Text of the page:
“The smoothest path is full of stones.” Yiddish Proverb
One day my daughter, Noa, who has physical disabilities, asked me if she could have a rock climbing party for her twelfth birthday. I froze. I’d always been so careful to protect Noa from disappointment. I’d gone to great lengths to create parties where she wouldn’t get left out or feel that her friends surpassed her. I said, “No, I don’t think it’s a good idea.” “But why?” she pressed me. “It’s too expensive,” I said. But day after day Noa kept pushing for the rock climbing party. Eventually I gave in. But I was still worried.
On the day of the party Noa put on a climber’s harness, and to my amazement, she pushed with her legs and pulled with her arms and boldly made her way up the wall. It wasn’t easy, but she climbed and climbed. She was fearless, beaming with joy. I was so wrong about her.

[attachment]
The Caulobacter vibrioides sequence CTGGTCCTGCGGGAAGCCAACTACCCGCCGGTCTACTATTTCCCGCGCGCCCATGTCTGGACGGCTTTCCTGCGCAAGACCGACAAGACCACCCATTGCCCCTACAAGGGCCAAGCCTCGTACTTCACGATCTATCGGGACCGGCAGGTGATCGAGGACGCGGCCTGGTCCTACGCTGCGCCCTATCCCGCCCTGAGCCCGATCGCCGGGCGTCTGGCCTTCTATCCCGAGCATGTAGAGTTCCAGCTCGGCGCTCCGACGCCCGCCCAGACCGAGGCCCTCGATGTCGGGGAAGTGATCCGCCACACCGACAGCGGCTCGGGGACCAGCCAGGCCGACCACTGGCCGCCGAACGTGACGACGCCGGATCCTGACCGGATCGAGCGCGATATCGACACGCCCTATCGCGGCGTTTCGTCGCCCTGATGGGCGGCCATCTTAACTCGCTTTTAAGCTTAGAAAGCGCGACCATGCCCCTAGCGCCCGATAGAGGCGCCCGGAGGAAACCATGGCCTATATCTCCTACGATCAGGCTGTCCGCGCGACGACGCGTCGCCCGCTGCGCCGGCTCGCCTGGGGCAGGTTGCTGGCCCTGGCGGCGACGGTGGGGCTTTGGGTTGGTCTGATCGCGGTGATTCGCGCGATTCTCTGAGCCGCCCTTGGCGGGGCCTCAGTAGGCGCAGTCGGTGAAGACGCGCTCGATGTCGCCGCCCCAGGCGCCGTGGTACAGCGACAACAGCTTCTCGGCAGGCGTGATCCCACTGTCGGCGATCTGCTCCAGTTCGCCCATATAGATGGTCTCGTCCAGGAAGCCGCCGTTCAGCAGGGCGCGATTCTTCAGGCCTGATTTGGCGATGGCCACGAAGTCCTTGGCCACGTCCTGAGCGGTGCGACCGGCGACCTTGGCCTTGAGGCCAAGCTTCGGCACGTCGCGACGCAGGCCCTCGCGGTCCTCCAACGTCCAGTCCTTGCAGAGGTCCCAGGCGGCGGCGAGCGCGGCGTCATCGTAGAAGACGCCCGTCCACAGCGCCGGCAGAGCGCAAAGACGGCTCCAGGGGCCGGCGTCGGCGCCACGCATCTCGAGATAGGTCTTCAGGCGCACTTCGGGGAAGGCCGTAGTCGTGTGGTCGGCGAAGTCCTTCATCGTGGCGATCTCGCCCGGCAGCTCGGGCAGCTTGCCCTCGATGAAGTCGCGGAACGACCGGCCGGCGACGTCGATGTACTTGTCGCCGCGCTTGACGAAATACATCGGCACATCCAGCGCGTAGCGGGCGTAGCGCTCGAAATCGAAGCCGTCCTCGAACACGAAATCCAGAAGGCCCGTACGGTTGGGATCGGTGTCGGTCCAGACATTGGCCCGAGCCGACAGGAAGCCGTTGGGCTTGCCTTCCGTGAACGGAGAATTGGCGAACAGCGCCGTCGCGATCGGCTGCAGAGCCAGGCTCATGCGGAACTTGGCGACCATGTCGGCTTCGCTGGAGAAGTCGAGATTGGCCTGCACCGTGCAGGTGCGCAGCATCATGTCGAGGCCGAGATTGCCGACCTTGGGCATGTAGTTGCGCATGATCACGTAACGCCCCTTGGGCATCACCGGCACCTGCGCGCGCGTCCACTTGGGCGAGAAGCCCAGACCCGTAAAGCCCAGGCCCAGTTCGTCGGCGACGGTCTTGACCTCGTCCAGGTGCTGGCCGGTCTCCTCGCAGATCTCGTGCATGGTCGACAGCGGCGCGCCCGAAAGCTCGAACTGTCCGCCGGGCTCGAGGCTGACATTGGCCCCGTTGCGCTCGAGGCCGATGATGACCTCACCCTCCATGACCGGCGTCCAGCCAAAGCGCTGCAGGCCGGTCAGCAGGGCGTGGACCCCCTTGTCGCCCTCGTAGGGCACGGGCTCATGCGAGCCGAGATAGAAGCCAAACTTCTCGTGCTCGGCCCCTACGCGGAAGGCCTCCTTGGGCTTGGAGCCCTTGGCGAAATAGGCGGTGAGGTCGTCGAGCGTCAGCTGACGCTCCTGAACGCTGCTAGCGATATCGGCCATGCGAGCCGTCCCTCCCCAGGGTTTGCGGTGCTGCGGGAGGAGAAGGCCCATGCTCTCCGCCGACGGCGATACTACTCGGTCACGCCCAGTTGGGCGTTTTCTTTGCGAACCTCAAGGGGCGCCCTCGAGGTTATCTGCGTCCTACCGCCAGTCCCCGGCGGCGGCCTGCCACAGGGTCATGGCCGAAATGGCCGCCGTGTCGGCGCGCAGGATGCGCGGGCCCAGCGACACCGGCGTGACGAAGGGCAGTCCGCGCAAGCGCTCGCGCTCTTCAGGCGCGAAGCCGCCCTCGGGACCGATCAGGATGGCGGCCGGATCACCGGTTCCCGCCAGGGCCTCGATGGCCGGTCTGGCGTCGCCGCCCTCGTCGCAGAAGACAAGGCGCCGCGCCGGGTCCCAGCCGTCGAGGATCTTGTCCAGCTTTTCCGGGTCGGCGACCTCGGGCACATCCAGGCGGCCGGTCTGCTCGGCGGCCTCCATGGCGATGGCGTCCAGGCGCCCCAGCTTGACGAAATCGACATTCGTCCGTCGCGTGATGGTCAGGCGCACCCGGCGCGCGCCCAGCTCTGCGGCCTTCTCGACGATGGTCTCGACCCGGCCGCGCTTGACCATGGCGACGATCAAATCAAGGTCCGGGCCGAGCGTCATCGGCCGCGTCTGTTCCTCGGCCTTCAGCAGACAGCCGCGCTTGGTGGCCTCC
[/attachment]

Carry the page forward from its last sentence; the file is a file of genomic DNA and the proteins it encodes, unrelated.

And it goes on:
During the party there was a boy about Noa’s age who was too frightened to climb. His father was encouraging him, but he stood frozen in his place. His muscles were strong, but his fear was stronger still.
That day my daughter taught me an invaluable lesson: our greatest disability is fear, our greatest strength is courage. In climbing, it is the smoothest surface that is the most treacherous. A rough rocky landscape is fertile ground for ascension. If you want to rise up don’t fear the bumps. Turn every stone into a step.
As I looked around the gym that day I couldn’t help but wonder if the key to a meaningful life was embedded in that rock wall. The beckoning stones gave me my answer. The challenge in life is a simple as this: Do I stare at the wall or do I climb?
Rabbi Naomi Levy is an author, speaker and spiritual leader of Nashuva, a groundbreaking Jewish outreach community in Los Angeles. www.nashuva.com